On Helen Zille’s Tweets

Were we too quick to judge Helen’s tweets?
My offices in Pretoria are right at the church square. One afternoon during lunch, I walked out with a colleague to get food and observed the buildings around us and reached a conclusion that there are some good story to tell about colonialism. As inhuman as the system was, there are few elements we can appreciate about the system. I share the same views about the ANC. I’m not a fan of the organisation, but there are few elements I can appreciate about their work towards developing this country and for that, we need to constantly admire.

The other day I listened to a conversation between three old black men who were complaining about the current political and social setup. They were all echoing their frustrations and sharing their admiration of the apartheid system which in their words was far better than the current system led by our very own black people. They gave clear examples of some of the developmental initiatives that the apartheid system came with and emphasised that things are worse. To my surprise, these are the same old men who said “maburu ne ale sehlogo” (Boers were very ruthless) earlier on in the conversation. For a moment, I struggled to understand how one system can both be ruthless and good at the same time. But when I read what I Helen tweeted, I didn’t jump to attack her, I chose to wait for her to finish talking in order to understand the context in which she was basing her statements from. Unfortunately tweets are only 140 characters and you can’t explain yourself properly even if you were given another change. Once a tweet is out, it is out! Your reputation is on the line.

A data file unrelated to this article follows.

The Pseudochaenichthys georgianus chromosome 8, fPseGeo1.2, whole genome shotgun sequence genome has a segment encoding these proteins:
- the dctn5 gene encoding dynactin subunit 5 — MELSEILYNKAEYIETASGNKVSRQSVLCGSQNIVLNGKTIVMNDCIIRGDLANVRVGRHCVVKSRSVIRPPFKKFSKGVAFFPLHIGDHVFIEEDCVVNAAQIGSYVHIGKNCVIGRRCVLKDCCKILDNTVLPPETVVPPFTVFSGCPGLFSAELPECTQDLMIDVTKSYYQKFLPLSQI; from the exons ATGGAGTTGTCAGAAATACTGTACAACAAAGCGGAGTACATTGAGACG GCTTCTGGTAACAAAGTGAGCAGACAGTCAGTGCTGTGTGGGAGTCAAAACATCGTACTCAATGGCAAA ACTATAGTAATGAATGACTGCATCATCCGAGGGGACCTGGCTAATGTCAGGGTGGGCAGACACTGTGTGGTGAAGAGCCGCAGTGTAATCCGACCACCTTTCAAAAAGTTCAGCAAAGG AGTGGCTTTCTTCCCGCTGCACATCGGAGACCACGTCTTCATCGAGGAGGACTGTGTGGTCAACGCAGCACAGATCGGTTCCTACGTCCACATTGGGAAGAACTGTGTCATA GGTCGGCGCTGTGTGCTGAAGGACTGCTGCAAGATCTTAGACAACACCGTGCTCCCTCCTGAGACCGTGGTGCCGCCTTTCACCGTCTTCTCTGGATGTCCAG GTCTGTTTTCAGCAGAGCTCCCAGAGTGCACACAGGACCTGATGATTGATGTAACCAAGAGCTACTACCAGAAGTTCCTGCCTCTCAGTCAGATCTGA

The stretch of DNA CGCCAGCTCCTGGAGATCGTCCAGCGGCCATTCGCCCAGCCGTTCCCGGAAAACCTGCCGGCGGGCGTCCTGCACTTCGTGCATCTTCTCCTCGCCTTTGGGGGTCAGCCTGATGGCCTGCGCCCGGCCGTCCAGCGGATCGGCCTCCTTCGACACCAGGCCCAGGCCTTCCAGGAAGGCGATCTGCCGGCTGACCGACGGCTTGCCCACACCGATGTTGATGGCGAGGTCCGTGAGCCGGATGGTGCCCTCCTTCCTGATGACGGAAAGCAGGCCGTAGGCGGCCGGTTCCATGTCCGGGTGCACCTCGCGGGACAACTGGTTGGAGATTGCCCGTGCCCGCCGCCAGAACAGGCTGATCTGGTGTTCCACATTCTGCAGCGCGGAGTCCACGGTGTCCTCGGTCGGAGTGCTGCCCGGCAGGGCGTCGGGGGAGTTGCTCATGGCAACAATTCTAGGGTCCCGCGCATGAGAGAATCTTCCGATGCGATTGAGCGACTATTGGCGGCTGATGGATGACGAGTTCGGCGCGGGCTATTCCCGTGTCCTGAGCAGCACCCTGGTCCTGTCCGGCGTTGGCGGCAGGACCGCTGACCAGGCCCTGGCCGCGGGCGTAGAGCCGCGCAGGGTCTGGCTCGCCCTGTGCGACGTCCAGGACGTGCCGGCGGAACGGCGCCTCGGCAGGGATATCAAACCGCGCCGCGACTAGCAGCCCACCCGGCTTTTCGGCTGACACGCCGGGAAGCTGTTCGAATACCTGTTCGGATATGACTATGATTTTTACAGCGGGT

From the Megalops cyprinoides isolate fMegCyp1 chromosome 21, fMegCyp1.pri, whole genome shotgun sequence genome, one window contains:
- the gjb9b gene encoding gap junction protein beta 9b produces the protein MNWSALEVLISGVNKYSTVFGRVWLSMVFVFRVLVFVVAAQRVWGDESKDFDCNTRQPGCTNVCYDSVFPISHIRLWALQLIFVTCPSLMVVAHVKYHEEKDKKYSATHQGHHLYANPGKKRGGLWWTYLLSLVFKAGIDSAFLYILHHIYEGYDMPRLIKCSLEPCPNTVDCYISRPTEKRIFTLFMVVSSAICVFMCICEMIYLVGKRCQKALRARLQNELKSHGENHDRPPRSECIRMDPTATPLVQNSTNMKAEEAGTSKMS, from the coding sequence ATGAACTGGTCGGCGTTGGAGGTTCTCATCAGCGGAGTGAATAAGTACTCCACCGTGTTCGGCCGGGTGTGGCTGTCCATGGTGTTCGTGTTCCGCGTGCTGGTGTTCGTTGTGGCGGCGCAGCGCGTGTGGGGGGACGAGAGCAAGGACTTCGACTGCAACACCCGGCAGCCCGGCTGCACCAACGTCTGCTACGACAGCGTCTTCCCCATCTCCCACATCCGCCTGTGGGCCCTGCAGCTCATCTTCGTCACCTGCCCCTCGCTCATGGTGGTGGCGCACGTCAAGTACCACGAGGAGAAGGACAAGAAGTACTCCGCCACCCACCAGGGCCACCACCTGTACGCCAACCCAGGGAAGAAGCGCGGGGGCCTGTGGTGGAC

But why are we angry and when/where did it all begin?
Are we both (black and white people) tired of pretending to each other? Have we tolerated each other enough to a point that we are now tired of pretending? Surely the reconciliation programme since 1994 has serious cracks, and they are rapidly surfacing 23 years later. But who’s to blame for the evident failure of the programme? Did the Truth and Reconciliation Commission (TRC). Surely there’s great lessons to be learned outside the TRC. Maybe we need to go back to the points of discussion and the compromises made. Maybe that’s where our anger started.